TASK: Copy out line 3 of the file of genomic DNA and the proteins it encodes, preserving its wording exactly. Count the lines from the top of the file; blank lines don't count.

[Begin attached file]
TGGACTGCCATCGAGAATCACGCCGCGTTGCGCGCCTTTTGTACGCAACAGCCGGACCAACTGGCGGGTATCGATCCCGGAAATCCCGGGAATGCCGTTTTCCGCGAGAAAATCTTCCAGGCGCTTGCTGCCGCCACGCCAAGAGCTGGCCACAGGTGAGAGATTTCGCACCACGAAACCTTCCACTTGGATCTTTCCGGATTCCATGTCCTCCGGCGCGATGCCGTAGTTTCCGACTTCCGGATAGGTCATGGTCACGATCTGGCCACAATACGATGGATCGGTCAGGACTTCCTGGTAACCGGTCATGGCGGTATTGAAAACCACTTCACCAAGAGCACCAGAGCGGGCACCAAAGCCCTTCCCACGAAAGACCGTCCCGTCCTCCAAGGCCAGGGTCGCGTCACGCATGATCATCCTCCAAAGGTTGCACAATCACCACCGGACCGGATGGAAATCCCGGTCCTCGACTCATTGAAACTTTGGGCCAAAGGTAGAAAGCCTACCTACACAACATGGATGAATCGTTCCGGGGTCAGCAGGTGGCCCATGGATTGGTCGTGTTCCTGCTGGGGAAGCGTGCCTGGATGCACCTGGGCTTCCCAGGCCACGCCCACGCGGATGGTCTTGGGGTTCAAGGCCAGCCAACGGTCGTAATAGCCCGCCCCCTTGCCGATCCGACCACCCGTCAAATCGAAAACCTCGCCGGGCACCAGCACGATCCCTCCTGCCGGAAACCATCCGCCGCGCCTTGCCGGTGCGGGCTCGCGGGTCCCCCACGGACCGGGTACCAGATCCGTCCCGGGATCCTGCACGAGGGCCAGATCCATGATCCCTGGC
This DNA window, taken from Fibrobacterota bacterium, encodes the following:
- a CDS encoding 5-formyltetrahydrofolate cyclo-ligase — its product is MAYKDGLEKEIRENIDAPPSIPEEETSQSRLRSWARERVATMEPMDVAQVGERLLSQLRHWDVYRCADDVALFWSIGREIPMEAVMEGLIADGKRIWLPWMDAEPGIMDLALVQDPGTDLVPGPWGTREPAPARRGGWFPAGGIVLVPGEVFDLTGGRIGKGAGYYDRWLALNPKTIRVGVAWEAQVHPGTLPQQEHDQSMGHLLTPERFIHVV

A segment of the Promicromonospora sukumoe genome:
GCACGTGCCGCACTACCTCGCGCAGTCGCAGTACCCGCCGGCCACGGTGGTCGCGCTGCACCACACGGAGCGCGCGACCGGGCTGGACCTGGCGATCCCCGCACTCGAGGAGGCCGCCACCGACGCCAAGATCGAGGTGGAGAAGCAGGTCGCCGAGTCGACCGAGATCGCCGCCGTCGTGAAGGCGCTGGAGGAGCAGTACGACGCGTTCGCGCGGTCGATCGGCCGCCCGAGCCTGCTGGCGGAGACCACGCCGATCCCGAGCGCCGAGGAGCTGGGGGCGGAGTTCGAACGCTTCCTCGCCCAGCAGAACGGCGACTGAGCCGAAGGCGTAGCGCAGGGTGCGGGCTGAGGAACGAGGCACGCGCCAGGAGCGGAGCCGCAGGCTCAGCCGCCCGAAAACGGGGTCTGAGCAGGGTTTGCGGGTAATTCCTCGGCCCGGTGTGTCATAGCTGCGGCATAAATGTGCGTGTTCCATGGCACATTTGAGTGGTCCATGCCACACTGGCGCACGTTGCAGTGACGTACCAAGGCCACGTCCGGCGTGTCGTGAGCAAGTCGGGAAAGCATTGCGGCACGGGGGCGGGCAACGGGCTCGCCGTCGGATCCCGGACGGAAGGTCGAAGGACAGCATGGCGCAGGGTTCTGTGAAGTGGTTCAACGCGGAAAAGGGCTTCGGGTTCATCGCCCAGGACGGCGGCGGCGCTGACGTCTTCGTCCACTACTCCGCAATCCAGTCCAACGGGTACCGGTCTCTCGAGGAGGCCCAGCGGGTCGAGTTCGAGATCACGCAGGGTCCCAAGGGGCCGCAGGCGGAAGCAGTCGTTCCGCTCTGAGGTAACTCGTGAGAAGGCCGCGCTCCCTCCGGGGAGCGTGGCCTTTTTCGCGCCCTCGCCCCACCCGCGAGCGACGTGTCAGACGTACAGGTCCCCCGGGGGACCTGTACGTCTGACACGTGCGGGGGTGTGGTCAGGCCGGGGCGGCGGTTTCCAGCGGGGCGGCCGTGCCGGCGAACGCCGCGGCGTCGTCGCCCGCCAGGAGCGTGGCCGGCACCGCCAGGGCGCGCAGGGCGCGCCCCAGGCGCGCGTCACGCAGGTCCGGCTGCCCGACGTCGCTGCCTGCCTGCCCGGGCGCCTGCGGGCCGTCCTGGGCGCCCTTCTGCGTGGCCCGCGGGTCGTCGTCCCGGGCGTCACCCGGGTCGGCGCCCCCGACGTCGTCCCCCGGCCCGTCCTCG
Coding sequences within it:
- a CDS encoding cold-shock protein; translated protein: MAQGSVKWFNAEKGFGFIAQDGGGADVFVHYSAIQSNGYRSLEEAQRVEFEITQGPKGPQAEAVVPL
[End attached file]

- a CDS encoding 5-formyltetrahydrofolate cyclo-ligase — its product is MAYKDGLEKEIRENIDAPPSIPEEETSQSRLRSWARERVATMEPMDVAQVGERLLSQLRHWDVYRCADDVALFWSIGREIPMEAVMEGLIADGKRIWLPWMDAEPGIMDLALVQDPGTDLVPGPWGTREPAPARRGGWFPAGGIVLVPGEVFDLTGGRIGKGAGYYDRWLALNPKTIRVGVAWEAQVHPGTLPQQEHDQSMGHLLTPERFIHVV